This was something that struck Manish when he first began volunteering at Rainbow Centre as a teaching assistant in 2018, a charitable organisation that aims to enhance the quality of life of autistic children.
Manish remembers his time at Rainbow Centre fondly, but acknowledges the difficult moments when he came close to giving up. He recalls becoming overwhelmingly demoralised after a student whom he had taught to write his own name ignored him the very next day. Teachers would sit next to students for hours on end just so that they could complete a simple task—which often would not be completed by the end of the day.
And yet, in spite of how tiring and thankless the work sometimes seemed to be, the students there always managed to bring a smile to his face and relieve the stress from school. He remembers always leaving Rainbow Centre happier and more relaxed than he had been before, saying that his time there made him “understand that it’s the little things that matter.” For posterity, he also adds that “the children are incredibly cute!”
Continuing on, he recounted a particular incident with a boy named Jake (note: names have been changed to protect their privacy). He came into school complaining about a stomach-ache that became so severe Manish had to bring him down to the school nurse although he had no other physical ailments. It was discovered that Jake, who had an avid interest in anatomy and medical procedures, had been watching videos on pregnancies and deliveries the previous day and was trying to mimic what he had seen. Laughing, Manish “[remembers] that memorable day because of how much these kids can absorb despite having special needs!”
Perhaps what most stood out to him was the spirit of Rainbow Centre—a place where children could be children no matter their disabilities, where adults looked past their disorders to see their greater potential. His observation of the teachers working overtime on a regular basis to prepare for lessons motivated him to go beyond his duties as well—when a student had broken down in tears for not being able to swim, he sat for hours consoling him. The teachers’ awe-inspiring dedication to their students taught him that doing what you love to the fullest is key. This is something he himself has emulated, volunteering every week without fail.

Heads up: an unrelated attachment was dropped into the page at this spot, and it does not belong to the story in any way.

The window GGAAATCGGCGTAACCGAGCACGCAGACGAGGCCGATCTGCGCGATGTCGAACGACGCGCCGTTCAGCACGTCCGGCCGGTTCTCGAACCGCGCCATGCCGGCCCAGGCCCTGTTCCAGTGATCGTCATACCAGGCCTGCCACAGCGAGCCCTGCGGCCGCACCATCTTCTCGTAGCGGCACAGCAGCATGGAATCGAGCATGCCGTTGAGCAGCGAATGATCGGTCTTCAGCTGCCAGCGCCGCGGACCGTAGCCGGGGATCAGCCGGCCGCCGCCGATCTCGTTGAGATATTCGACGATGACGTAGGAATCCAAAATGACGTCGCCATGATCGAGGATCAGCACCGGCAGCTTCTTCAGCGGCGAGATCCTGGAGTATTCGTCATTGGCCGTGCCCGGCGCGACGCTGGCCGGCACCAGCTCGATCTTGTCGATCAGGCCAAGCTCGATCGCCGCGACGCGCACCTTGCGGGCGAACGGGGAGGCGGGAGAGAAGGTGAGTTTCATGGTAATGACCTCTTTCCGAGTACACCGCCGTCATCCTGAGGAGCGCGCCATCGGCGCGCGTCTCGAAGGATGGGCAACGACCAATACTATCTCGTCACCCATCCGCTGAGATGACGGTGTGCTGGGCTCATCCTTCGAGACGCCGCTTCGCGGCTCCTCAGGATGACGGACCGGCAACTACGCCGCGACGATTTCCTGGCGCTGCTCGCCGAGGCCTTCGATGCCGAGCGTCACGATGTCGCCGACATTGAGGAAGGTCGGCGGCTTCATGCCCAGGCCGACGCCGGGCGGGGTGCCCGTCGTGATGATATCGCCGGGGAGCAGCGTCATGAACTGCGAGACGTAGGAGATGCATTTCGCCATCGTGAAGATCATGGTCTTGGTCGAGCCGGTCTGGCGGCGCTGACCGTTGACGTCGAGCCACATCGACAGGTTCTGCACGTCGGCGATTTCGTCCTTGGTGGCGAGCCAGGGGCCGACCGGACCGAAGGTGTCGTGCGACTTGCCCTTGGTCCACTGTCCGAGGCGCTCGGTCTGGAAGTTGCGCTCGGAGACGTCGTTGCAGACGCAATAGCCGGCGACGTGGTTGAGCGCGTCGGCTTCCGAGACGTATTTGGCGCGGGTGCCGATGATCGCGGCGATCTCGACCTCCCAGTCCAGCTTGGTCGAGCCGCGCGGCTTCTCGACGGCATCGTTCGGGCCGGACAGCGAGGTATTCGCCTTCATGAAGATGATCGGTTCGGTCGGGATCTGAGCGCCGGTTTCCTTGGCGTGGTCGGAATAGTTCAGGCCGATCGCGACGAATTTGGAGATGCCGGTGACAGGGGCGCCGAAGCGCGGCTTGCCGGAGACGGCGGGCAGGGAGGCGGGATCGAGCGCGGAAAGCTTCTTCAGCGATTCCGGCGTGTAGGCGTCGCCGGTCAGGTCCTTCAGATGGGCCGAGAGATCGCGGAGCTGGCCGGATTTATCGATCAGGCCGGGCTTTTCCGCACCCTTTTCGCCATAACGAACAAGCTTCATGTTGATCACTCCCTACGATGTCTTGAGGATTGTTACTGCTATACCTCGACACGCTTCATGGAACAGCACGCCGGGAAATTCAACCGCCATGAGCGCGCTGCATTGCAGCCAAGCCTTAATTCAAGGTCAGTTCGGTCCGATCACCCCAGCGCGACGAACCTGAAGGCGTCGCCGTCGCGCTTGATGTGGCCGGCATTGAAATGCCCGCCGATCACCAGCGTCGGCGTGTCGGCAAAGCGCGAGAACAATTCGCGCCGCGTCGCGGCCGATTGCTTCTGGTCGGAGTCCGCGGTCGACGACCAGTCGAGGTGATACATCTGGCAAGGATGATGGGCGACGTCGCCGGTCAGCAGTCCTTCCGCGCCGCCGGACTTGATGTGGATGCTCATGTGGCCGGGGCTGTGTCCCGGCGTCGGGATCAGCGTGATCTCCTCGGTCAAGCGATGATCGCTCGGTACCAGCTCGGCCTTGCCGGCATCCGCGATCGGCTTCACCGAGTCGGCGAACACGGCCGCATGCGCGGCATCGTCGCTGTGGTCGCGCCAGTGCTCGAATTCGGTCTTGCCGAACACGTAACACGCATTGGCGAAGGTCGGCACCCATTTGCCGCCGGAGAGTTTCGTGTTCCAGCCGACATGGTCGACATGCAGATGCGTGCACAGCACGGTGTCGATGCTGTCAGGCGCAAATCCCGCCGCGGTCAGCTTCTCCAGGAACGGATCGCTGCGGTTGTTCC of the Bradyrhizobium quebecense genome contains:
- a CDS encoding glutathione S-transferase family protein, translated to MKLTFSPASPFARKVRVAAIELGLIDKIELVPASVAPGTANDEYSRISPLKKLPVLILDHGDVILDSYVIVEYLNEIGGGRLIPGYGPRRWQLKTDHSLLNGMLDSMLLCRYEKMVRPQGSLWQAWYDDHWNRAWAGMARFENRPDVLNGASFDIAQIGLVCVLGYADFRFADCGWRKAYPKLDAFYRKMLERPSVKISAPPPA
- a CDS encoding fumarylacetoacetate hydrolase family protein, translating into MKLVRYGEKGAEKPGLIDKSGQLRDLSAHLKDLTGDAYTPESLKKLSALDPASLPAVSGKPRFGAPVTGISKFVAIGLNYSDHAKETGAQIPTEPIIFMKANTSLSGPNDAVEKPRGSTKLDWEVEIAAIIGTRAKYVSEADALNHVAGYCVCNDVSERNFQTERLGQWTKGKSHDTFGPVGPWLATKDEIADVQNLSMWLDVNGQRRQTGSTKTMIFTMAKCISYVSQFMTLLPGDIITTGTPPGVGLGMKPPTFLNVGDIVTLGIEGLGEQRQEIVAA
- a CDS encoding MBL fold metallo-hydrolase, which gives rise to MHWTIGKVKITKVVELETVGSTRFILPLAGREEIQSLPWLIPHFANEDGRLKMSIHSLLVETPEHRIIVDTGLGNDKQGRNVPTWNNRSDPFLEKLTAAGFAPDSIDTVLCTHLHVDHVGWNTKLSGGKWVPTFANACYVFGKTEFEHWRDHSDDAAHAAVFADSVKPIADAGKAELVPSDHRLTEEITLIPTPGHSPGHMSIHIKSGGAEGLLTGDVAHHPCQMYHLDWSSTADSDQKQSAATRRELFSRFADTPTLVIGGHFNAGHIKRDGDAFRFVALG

It is this warm-hearted, compassionate, and stalwart zeal that helped him manage his day-to-day commitments: he never saw his volunteer work as a chore or another item on his to-do list; rather, his sessions with the children were something worthwhile and important for him to partake in. fun and meaningful to him. He deliberately set aside time meant for volunteering that he would not otherwise compromise, even planning tutorials around it to ensure a well-balanced schedule each week.
However, the toughest parts of his volunteering experience weren’t the difficulties in managing his school work, or the unforeseen incidents random, unexpected situations he’d face. Rather, the overwhelming stigma preconceived notions about autistic children were what wore him out.
He cited public ignorance of these invisible disabilities and general aversion to such sensitive issues as key reasons behind such prejudice, thus strengthening his resolve to raise greater awareness and advocate for their needs. The indiscriminate acts of prejudice these children faced, like the withering looks they often received, strengthened his resolve to advocate for them. Thus, Manish made it a point to spread awareness about his students by taking every opportunity to share with people his personal experiences with them.
Actions speak louder than words, and Manish’s scream of empathy. His compassion and gentleness shine through, and will hopefully inspire future batches of RI volunteers to follow in his footsteps to “treat them as children first”.